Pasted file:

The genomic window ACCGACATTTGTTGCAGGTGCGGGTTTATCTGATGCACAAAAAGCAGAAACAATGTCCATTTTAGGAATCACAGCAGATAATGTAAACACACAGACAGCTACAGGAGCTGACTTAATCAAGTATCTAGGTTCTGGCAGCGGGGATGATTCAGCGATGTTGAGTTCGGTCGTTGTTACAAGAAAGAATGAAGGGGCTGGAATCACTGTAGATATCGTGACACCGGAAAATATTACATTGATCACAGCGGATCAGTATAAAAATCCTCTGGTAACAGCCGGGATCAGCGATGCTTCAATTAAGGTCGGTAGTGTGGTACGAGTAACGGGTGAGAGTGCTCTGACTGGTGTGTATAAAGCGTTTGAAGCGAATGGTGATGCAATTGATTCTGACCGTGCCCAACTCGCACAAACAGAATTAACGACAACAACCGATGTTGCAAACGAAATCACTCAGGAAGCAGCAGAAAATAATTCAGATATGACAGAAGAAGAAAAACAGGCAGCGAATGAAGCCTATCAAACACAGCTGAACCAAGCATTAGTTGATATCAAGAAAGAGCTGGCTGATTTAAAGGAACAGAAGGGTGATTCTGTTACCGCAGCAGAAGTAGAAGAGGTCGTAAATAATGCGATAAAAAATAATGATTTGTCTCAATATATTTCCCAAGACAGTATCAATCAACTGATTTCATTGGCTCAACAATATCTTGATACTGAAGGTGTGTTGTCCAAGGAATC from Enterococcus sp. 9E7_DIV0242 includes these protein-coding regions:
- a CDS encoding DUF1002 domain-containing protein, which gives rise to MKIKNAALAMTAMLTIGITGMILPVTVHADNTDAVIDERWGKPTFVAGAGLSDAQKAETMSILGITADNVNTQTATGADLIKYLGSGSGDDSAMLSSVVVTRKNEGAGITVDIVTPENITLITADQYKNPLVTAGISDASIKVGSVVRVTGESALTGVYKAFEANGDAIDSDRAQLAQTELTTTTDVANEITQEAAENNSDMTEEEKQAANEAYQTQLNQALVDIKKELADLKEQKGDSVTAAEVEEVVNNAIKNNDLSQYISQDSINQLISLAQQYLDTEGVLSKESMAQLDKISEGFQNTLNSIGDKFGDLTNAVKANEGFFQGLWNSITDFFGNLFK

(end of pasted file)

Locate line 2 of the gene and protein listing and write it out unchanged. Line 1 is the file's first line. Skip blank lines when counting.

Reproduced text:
- a CDS encoding DUF1002 domain-containing protein, which gives rise to MKIKNAALAMTAMLTIGITGMILPVTVHADNTDAVIDERWGKPTFVAGAGLSDAQKAETMSILGITADNVNTQTATGADLIKYLGSGSGDDSAMLSSVVVTRKNEGAGITVDIVTPENITLITADQYKNPLVTAGISDASIKVGSVVRVTGESALTGVYKAFEANGDAIDSDRAQLAQTELTTTTDVANEITQEAAENNSDMTEEEKQAANEAYQTQLNQALVDIKKELADLKEQKGDSVTAAEVEEVVNNAIKNNDLSQYISQDSINQLISLAQQYLDTEGVLSKESMAQLDKISEGFQNTLNSIGDKFGDLTNAVKANEGFFQGLWNSITDFFGNLFK